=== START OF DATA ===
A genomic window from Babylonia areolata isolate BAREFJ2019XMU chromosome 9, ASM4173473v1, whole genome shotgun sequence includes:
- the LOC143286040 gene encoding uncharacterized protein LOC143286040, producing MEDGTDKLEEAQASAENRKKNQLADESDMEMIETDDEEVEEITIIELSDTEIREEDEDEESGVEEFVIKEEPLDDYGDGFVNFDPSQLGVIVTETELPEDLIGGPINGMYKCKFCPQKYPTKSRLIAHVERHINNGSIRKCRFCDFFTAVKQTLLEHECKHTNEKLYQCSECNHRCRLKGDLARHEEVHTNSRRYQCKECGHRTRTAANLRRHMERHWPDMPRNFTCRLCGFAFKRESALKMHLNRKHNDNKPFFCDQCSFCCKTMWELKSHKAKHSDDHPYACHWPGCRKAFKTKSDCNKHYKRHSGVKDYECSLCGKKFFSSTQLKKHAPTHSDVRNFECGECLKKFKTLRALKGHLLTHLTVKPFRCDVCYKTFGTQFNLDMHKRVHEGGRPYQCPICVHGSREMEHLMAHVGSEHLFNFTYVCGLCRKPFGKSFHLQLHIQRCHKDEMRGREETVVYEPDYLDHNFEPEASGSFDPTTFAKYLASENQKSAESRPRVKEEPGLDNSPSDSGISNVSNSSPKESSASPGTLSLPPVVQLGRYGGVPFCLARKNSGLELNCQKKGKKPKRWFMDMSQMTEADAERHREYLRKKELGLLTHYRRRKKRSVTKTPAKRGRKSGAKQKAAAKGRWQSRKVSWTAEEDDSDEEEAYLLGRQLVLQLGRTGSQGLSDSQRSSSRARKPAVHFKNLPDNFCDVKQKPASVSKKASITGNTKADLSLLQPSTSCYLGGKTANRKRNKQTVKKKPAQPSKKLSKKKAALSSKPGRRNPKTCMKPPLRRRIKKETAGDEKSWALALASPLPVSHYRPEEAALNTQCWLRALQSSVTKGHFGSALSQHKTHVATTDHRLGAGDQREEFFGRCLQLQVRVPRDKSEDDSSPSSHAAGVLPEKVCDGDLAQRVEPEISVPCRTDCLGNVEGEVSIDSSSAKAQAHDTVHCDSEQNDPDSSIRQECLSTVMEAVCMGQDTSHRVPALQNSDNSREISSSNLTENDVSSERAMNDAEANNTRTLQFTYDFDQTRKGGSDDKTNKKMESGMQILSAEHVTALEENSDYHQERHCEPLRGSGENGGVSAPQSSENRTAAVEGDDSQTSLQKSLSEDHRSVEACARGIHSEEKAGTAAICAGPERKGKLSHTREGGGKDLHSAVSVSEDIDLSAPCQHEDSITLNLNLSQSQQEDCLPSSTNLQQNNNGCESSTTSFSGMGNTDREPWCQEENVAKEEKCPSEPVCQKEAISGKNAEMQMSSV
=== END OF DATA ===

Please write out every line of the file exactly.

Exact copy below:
A genomic window from Babylonia areolata isolate BAREFJ2019XMU chromosome 9, ASM4173473v1, whole genome shotgun sequence includes:
- the LOC143286040 gene encoding uncharacterized protein LOC143286040, producing MEDGTDKLEEAQASAENRKKNQLADESDMEMIETDDEEVEEITIIELSDTEIREEDEDEESGVEEFVIKEEPLDDYGDGFVNFDPSQLGVIVTETELPEDLIGGPINGMYKCKFCPQKYPTKSRLIAHVERHINNGSIRKCRFCDFFTAVKQTLLEHECKHTNEKLYQCSECNHRCRLKGDLARHEEVHTNSRRYQCKECGHRTRTAANLRRHMERHWPDMPRNFTCRLCGFAFKRESALKMHLNRKHNDNKPFFCDQCSFCCKTMWELKSHKAKHSDDHPYACHWPGCRKAFKTKSDCNKHYKRHSGVKDYECSLCGKKFFSSTQLKKHAPTHSDVRNFECGECLKKFKTLRALKGHLLTHLTVKPFRCDVCYKTFGTQFNLDMHKRVHEGGRPYQCPICVHGSREMEHLMAHVGSEHLFNFTYVCGLCRKPFGKSFHLQLHIQRCHKDEMRGREETVVYEPDYLDHNFEPEASGSFDPTTFAKYLASENQKSAESRPRVKEEPGLDNSPSDSGISNVSNSSPKESSASPGTLSLPPVVQLGRYGGVPFCLARKNSGLELNCQKKGKKPKRWFMDMSQMTEADAERHREYLRKKELGLLTHYRRRKKRSVTKTPAKRGRKSGAKQKAAAKGRWQSRKVSWTAEEDDSDEEEAYLLGRQLVLQLGRTGSQGLSDSQRSSSRARKPAVHFKNLPDNFCDVKQKPASVSKKASITGNTKADLSLLQPSTSCYLGGKTANRKRNKQTVKKKPAQPSKKLSKKKAALSSKPGRRNPKTCMKPPLRRRIKKETAGDEKSWALALASPLPVSHYRPEEAALNTQCWLRALQSSVTKGHFGSALSQHKTHVATTDHRLGAGDQREEFFGRCLQLQVRVPRDKSEDDSSPSSHAAGVLPEKVCDGDLAQRVEPEISVPCRTDCLGNVEGEVSIDSSSAKAQAHDTVHCDSEQNDPDSSIRQECLSTVMEAVCMGQDTSHRVPALQNSDNSREISSSNLTENDVSSERAMNDAEANNTRTLQFTYDFDQTRKGGSDDKTNKKMESGMQILSAEHVTALEENSDYHQERHCEPLRGSGENGGVSAPQSSENRTAAVEGDDSQTSLQKSLSEDHRSVEACARGIHSEEKAGTAAICAGPERKGKLSHTREGGGKDLHSAVSVSEDIDLSAPCQHEDSITLNLNLSQSQQEDCLPSSTNLQQNNNGCESSTTSFSGMGNTDREPWCQEENVAKEEKCPSEPVCQKEAISGKNAEMQMSSV